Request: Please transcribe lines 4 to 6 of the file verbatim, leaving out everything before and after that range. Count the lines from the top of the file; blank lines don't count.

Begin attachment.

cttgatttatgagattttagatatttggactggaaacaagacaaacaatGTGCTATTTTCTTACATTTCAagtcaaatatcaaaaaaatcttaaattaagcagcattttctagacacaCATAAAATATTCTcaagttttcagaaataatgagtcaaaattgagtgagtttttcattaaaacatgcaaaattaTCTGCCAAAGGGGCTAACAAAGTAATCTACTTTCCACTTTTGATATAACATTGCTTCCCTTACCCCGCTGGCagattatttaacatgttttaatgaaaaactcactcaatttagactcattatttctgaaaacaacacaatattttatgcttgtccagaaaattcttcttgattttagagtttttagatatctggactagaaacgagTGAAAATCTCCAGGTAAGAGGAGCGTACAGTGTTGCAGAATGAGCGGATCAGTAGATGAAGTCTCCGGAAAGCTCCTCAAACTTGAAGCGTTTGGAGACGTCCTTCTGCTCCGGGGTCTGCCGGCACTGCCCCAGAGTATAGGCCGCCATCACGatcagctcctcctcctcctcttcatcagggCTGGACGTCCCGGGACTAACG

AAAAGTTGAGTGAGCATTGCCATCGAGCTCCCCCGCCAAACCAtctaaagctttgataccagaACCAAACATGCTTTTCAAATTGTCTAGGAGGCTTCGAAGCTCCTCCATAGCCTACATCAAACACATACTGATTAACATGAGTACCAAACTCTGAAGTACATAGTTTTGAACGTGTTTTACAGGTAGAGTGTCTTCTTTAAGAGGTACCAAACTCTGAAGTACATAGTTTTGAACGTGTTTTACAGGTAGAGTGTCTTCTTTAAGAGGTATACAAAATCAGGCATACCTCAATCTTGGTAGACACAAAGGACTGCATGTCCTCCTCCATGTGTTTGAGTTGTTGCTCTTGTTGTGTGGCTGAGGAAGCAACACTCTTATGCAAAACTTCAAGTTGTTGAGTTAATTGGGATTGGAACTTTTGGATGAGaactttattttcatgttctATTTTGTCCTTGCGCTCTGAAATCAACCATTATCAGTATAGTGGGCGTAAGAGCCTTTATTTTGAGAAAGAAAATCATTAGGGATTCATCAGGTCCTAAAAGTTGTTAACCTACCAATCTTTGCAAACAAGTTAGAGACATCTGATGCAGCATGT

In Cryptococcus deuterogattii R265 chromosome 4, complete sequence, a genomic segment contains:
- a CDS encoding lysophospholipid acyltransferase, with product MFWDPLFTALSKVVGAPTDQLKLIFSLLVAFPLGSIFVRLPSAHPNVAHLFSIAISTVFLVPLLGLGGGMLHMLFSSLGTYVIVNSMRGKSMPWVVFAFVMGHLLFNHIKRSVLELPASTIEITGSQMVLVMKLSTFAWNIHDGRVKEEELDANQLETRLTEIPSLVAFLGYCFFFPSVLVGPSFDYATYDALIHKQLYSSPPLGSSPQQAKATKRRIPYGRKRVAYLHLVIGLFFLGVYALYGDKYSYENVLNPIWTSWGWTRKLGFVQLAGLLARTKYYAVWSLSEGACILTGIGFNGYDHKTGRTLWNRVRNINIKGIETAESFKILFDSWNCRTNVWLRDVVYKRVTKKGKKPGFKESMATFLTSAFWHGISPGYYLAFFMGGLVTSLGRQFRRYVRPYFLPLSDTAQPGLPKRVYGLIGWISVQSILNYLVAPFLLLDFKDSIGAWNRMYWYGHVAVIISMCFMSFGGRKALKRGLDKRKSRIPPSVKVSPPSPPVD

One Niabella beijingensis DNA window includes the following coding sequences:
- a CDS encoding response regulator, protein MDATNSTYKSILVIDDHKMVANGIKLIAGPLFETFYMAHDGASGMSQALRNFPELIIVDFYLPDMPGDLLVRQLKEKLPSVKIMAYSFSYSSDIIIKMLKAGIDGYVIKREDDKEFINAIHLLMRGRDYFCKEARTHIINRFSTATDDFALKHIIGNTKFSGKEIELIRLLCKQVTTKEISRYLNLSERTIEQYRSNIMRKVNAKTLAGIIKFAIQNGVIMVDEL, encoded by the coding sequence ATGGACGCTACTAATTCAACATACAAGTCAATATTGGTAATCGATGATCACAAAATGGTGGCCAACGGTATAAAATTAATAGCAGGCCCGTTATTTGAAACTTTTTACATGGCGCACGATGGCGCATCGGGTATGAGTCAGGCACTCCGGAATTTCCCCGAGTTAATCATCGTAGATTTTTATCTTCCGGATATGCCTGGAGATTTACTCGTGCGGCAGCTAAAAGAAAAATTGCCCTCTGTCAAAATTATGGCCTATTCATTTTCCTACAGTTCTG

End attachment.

- a CDS encoding lysophospholipid acyltransferase, with product MFWDPLFTALSKVVGAPTDQLKLIFSLLVAFPLGSIFVRLPSAHPNVAHLFSIAISTVFLVPLLGLGGGMLHMLFSSLGTYVIVNSMRGKSMPWVVFAFVMGHLLFNHIKRSVLELPASTIEITGSQMVLVMKLSTFAWNIHDGRVKEEELDANQLETRLTEIPSLVAFLGYCFFFPSVLVGPSFDYATYDALIHKQLYSSPPLGSSPQQAKATKRRIPYGRKRVAYLHLVIGLFFLGVYALYGDKYSYENVLNPIWTSWGWTRKLGFVQLAGLLARTKYYAVWSLSEGACILTGIGFNGYDHKTGRTLWNRVRNINIKGIETAESFKILFDSWNCRTNVWLRDVVYKRVTKKGKKPGFKESMATFLTSAFWHGISPGYYLAFFMGGLVTSLGRQFRRYVRPYFLPLSDTAQPGLPKRVYGLIGWISVQSILNYLVAPFLLLDFKDSIGAWNRMYWYGHVAVIISMCFMSFGGRKALKRGLDKRKSRIPPSVKVSPPSPPVD

One Niabella beijingensis DNA window includes the following coding sequences:
- a CDS encoding response regulator, protein MDATNSTYKSILVIDDHKMVANGIKLIAGPLFETFYMAHDGASGMSQALRNFPELIIVDFYLPDMPGDLLVRQLKEKLPSVKIMAYSFSYSSDIIIKMLKAGIDGYVIKREDDKEFINAIHLLMRGRDYFCKEARTHIINRFSTATDDFALKHIIGNTKFSGKEIELIRLLCKQVTTKEISRYLNLSERTIEQYRSNIMRKVNAKTLAGIIKFAIQNGVIMVDEL, encoded by the coding sequence ATGGACGCTACTAATTCAACATACAAGTCAATATTGGTAATCGATGATCACAAAATGGTGGCCAACGGTATAAAATTAATAGCAGGCCCGTTATTTGAAACTTTTTACATGGCGCACGATGGCGCATCGGGTATGAGTCAGGCACTCCGGAATTTCCCCGAGTTAATCATCGTAGATTTTTATCTTCCGGATATGCCTGGAGATTTACTCGTGCGGCAGCTAAAAGAAAAATTGCCCTCTGTCAAAATTATGGCCTATTCATTTTCCTACAGTTCTG